'Slim hope' of losing weight by cutting calories
Published 21/02/2012 | 01:22
Bad news for people trying to lose weight -- a new assessment of how the body responds to dieting shows that it is about twice as difficult as previously thought to shed fat.
The calculations also puncture the myth that cutting calories will lead to continued weight loss.
In fact, the effect of reducing the intake of calories levels off after about three years, scientists say.
Obesity experts had previously suggested that cutting 100 calories a day from the diet for six months would lead to the loss of about 5lb in weight.
But it turns out that such a loss is more likely to take a year and that any further weight loss will reach a plateau after three years.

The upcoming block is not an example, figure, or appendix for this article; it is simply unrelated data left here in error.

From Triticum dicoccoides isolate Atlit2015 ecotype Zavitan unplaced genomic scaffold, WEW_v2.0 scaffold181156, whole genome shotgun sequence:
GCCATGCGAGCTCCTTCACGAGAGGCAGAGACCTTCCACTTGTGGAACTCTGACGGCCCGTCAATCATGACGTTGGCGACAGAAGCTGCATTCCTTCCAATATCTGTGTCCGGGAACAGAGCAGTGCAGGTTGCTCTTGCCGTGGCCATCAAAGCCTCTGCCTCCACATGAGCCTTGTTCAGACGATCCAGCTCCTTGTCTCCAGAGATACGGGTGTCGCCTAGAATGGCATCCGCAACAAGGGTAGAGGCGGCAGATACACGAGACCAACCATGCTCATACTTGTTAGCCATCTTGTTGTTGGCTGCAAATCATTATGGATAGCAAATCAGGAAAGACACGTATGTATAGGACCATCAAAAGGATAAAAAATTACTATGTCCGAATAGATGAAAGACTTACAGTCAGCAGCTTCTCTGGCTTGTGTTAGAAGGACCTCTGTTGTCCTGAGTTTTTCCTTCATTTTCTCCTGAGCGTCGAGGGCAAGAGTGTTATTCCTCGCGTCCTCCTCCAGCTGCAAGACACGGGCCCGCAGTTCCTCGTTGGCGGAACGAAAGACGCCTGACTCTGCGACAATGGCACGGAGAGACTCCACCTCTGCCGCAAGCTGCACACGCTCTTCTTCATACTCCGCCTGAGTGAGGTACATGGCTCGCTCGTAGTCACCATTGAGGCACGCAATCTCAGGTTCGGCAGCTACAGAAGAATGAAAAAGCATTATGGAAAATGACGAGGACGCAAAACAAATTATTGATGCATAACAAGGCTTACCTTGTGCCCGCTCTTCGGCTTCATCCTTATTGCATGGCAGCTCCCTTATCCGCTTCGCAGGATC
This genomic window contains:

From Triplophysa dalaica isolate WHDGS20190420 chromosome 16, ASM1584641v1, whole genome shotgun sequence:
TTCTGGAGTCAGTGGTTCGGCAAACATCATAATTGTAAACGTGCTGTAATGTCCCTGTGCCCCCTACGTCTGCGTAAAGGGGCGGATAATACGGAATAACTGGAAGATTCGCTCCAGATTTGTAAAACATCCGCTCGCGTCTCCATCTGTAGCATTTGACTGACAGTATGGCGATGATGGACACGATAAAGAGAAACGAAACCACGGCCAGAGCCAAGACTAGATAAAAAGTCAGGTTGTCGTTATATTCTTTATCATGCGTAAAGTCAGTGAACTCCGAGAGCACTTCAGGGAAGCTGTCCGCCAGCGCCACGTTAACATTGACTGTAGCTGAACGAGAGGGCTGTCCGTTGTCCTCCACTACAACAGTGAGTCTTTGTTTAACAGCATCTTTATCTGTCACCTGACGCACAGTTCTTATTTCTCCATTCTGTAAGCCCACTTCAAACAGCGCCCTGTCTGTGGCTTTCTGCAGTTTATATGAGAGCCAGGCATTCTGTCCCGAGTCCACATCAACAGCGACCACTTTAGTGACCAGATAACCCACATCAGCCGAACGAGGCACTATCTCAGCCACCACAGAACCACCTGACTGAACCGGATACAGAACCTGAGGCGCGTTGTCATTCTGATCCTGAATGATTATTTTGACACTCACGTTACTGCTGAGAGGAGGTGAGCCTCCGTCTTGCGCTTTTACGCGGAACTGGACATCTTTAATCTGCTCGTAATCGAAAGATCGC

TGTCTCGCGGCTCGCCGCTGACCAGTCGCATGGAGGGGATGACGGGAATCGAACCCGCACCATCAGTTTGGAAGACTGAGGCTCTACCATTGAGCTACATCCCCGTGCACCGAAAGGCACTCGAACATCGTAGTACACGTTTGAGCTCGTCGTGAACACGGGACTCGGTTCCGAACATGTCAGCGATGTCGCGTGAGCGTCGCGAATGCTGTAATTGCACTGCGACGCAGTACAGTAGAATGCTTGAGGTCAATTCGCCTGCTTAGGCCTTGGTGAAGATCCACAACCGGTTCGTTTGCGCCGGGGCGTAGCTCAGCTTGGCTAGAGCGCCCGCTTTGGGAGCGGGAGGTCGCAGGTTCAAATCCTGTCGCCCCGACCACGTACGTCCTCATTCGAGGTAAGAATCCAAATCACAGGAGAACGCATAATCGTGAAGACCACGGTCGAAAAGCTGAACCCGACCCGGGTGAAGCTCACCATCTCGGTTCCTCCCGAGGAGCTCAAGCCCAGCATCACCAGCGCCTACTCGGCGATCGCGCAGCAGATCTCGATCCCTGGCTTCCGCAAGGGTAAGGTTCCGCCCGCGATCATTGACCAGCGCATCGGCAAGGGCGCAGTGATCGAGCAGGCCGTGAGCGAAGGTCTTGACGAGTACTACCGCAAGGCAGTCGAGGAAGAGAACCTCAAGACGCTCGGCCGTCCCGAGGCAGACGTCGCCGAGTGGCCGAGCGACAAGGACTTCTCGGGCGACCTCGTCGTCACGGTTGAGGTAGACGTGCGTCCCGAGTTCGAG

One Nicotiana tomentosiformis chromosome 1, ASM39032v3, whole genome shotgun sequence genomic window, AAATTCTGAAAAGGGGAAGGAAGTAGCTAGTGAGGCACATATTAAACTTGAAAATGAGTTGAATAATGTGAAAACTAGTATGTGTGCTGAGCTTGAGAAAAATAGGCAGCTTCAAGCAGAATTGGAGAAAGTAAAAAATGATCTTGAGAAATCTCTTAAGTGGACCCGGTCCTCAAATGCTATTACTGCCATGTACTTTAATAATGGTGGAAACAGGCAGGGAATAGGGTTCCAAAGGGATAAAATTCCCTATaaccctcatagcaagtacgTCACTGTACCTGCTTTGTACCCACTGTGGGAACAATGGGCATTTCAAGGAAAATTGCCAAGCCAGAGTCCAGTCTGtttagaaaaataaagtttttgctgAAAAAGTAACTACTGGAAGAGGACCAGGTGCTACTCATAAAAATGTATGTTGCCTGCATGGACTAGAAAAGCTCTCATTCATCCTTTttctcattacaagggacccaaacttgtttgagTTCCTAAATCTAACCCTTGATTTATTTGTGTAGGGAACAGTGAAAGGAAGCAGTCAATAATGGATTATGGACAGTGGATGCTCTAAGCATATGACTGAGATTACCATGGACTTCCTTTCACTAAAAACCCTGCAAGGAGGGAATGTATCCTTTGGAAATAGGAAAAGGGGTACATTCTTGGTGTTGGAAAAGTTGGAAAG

"People have used this rule of thumb for how to lose weight for decades and it turns out to be completely wrong," said Kevin Hall, a mathematical modeller at the US National Institute of Diabetes and Kidney Diseases in Maryland.
"It doesn't account for the metabolic changes that take place when people change their diet. If you cut the calories in someone's diet, the metabolism slows down."
A popular misconception is that overweight or obese people have a slower metabolism. In fact, the fatter someone was, the higher their metabolism was likely to be, Dr Hall said.
The rule of thumb for losing weight under the new findings is to cut 10 calories per day from your diet for every pound you want to lose.
(© Independent News Service)